Since most stars are born as members of clusters (Lada & Lada 2003), it is important to clarified the detailed mechanism of cluster formation for comprehensive understanding of star formation. However, our current understanding of cluster formation is limited due to the followings;
- (a)Cluster forming regions are located at the far distance.
- (b)There are complex mixtures of outflows and dense gas in cluster forming regions.
So, we focused on the Orion Molecular Cloud 2 region (OMC-2), a famous cluster-forming region (Lada & Lada 2003) and the most nearest GMC. We observed the FIR 4 region with the Nobeyama Millimeter Array(NMA), Atacama Submillimeter Telescope Experiment (ASTE). In this region, there are 3 protostars (FIR3, FIR4, FIR5) which were identified as 1.3 mm dust continuum sources (Chini et al
. 1997) and driving sources of mixed outflows, and FIR 4 is the most strongest source of 1.3 mm dust continuum in OMC-2. Molecular lines we adopted are a high density (105
) gas tracer of H13
(J=1-0), a molecular outflow tracer of 12
CO(J=1-0) and 12
CO(J=3-2), and SiO(J=2-1 v=0) as a tracer of shocks associated with an interaction between outflows and dense gas.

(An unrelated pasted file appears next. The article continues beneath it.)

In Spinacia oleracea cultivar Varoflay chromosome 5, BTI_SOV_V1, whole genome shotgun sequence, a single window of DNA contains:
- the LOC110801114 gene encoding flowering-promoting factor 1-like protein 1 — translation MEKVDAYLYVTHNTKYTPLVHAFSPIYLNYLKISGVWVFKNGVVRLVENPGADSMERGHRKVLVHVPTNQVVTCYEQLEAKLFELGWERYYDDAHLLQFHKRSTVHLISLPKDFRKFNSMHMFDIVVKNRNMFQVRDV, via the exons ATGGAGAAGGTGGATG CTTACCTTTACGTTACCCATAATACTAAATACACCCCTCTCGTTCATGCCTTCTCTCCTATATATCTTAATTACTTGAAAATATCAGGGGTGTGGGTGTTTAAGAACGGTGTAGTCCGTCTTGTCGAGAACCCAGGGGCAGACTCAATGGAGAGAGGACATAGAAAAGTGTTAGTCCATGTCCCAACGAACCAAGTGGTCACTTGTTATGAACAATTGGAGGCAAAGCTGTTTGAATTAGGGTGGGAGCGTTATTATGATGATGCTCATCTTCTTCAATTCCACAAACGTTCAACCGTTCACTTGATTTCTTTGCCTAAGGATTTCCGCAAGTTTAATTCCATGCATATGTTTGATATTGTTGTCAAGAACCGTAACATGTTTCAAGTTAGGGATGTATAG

From results of the 12CO(J=1-0) outflow, H13CO+ dense gas, and the SiO shock, the outflow from FIR 3 interacts with dense gas in the FIR 4 region. Moreover the Position-Velocity diagram along the major axis of the 12CO(J=3-2) outflow shows that the 12CO(J=1-0) and SiO emission exhibits a L shape (the line widths increase in the interacting region in morphology). This is an evidence of interaction between the outflows and dense gas (Takakuwa et al. 2003). From result of the 3 mm dust continuum, the interacted region by the molecular outflow of FIR 3 is an assemble of seven dense cores. The mass of each core is 0.1-0.8 M. This clumpy structure is evident only at FIR 4 in the entire OMC-2/3 region. There are possible that two cores are in the proto-stellar phase, because 3 mm dust continuum source correspond to NIR source or 3.6 cm f-f jet source. From these results, cores in the FIR 4 region may be potential source of the next-generation stars. In the other words, there is a possibility that the molecular outflow ejected from FIR 3 is triggering the cluster formation in the FIR 4 region.